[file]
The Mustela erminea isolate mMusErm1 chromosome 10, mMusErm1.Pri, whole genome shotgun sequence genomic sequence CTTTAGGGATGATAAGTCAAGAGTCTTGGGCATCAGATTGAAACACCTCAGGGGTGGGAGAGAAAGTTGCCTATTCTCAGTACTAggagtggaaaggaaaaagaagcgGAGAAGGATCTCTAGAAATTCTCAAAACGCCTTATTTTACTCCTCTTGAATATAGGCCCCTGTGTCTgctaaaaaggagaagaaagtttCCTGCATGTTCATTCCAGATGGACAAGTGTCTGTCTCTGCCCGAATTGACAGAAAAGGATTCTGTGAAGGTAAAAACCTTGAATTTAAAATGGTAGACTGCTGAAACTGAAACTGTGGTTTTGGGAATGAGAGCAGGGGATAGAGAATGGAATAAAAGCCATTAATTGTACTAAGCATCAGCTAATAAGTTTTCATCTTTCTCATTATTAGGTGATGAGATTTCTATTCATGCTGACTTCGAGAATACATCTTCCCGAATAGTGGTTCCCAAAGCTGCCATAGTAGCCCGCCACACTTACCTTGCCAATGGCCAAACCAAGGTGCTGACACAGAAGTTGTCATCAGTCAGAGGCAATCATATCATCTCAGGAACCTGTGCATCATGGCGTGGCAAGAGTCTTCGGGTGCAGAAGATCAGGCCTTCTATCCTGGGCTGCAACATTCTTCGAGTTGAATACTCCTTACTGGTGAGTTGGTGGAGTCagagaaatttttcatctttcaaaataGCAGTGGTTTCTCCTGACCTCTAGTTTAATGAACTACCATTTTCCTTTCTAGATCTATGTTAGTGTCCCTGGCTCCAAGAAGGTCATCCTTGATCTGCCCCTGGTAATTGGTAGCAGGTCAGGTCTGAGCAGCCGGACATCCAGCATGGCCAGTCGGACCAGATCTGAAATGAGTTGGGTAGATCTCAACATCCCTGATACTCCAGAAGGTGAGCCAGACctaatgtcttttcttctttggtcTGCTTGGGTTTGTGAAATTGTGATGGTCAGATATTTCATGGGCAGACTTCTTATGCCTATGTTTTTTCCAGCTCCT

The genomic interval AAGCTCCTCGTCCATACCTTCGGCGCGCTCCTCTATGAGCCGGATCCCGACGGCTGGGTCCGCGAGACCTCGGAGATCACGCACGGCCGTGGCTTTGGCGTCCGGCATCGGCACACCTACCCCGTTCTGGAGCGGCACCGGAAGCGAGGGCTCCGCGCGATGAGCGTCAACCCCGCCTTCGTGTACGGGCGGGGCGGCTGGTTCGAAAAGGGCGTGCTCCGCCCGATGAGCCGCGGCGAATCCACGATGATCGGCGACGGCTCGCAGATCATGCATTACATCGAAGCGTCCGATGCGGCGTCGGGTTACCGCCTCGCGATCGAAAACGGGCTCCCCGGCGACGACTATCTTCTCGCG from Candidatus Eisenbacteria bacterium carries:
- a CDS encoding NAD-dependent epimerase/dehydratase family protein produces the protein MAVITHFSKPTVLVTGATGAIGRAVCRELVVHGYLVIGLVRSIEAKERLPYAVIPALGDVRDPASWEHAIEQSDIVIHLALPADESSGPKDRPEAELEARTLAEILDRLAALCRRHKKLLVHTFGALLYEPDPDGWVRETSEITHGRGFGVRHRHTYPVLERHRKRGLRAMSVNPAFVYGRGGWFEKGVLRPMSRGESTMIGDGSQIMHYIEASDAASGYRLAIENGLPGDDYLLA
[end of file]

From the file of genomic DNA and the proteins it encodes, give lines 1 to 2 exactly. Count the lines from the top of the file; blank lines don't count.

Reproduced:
The Mustela erminea isolate mMusErm1 chromosome 10, mMusErm1.Pri, whole genome shotgun sequence genomic sequence CTTTAGGGATGATAAGTCAAGAGTCTTGGGCATCAGATTGAAACACCTCAGGGGTGGGAGAGAAAGTTGCCTATTCTCAGTACTAggagtggaaaggaaaaagaagcgGAGAAGGATCTCTAGAAATTCTCAAAACGCCTTATTTTACTCCTCTTGAATATAGGCCCCTGTGTCTgctaaaaaggagaagaaagtttCCTGCATGTTCATTCCAGATGGACAAGTGTCTGTCTCTGCCCGAATTGACAGAAAAGGATTCTGTGAAGGTAAAAACCTTGAATTTAAAATGGTAGACTGCTGAAACTGAAACTGTGGTTTTGGGAATGAGAGCAGGGGATAGAGAATGGAATAAAAGCCATTAATTGTACTAAGCATCAGCTAATAAGTTTTCATCTTTCTCATTATTAGGTGATGAGATTTCTATTCATGCTGACTTCGAGAATACATCTTCCCGAATAGTGGTTCCCAAAGCTGCCATAGTAGCCCGCCACACTTACCTTGCCAATGGCCAAACCAAGGTGCTGACACAGAAGTTGTCATCAGTCAGAGGCAATCATATCATCTCAGGAACCTGTGCATCATGGCGTGGCAAGAGTCTTCGGGTGCAGAAGATCAGGCCTTCTATCCTGGGCTGCAACATTCTTCGAGTTGAATACTCCTTACTGGTGAGTTGGTGGAGTCagagaaatttttcatctttcaaaataGCAGTGGTTTCTCCTGACCTCTAGTTTAATGAACTACCATTTTCCTTTCTAGATCTATGTTAGTGTCCCTGGCTCCAAGAAGGTCATCCTTGATCTGCCCCTGGTAATTGGTAGCAGGTCAGGTCTGAGCAGCCGGACATCCAGCATGGCCAGTCGGACCAGATCTGAAATGAGTTGGGTAGATCTCAACATCCCTGATACTCCAGAAGGTGAGCCAGACctaatgtcttttcttctttggtcTGCTTGGGTTTGTGAAATTGTGATGGTCAGATATTTCATGGGCAGACTTCTTATGCCTATGTTTTTTCCAGCTCCT

The genomic interval AAGCTCCTCGTCCATACCTTCGGCGCGCTCCTCTATGAGCCGGATCCCGACGGCTGGGTCCGCGAGACCTCGGAGATCACGCACGGCCGTGGCTTTGGCGTCCGGCATCGGCACACCTACCCCGTTCTGGAGCGGCACCGGAAGCGAGGGCTCCGCGCGATGAGCGTCAACCCCGCCTTCGTGTACGGGCGGGGCGGCTGGTTCGAAAAGGGCGTGCTCCGCCCGATGAGCCGCGGCGAATCCACGATGATCGGCGACGGCTCGCAGATCATGCATTACATCGAAGCGTCCGATGCGGCGTCGGGTTACCGCCTCGCGATCGAAAACGGGCTCCCCGGCGACGACTATCTTCTCGCG from Candidatus Eisenbacteria bacterium carries: